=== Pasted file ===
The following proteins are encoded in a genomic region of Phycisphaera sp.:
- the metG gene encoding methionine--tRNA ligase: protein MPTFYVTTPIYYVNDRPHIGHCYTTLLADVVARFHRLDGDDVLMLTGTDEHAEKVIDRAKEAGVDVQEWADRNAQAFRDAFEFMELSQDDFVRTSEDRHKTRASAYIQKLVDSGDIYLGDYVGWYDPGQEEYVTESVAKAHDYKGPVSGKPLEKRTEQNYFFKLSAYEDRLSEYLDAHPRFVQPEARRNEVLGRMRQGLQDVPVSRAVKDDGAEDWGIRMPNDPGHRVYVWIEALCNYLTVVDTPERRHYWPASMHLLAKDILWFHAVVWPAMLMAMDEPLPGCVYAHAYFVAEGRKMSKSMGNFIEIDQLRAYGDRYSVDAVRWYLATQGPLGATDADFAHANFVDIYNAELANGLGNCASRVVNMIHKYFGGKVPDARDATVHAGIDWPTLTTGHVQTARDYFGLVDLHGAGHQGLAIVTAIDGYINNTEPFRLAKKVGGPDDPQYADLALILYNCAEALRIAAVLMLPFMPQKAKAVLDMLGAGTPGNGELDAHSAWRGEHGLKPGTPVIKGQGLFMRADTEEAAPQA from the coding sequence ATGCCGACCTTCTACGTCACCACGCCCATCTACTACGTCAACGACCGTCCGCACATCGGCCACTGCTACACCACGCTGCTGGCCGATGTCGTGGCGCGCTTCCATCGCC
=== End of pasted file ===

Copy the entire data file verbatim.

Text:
The following proteins are encoded in a genomic region of Phycisphaera sp.:
- the metG gene encoding methionine--tRNA ligase: protein MPTFYVTTPIYYVNDRPHIGHCYTTLLADVVARFHRLDGDDVLMLTGTDEHAEKVIDRAKEAGVDVQEWADRNAQAFRDAFEFMELSQDDFVRTSEDRHKTRASAYIQKLVDSGDIYLGDYVGWYDPGQEEYVTESVAKAHDYKGPVSGKPLEKRTEQNYFFKLSAYEDRLSEYLDAHPRFVQPEARRNEVLGRMRQGLQDVPVSRAVKDDGAEDWGIRMPNDPGHRVYVWIEALCNYLTVVDTPERRHYWPASMHLLAKDILWFHAVVWPAMLMAMDEPLPGCVYAHAYFVAEGRKMSKSMGNFIEIDQLRAYGDRYSVDAVRWYLATQGPLGATDADFAHANFVDIYNAELANGLGNCASRVVNMIHKYFGGKVPDARDATVHAGIDWPTLTTGHVQTARDYFGLVDLHGAGHQGLAIVTAIDGYINNTEPFRLAKKVGGPDDPQYADLALILYNCAEALRIAAVLMLPFMPQKAKAVLDMLGAGTPGNGELDAHSAWRGEHGLKPGTPVIKGQGLFMRADTEEAAPQA from the coding sequence ATGCCGACCTTCTACGTCACCACGCCCATCTACTACGTCAACGACCGTCCGCACATCGGCCACTGCTACACCACGCTGCTGGCCGATGTCGTGGCGCGCTTCCATCGCC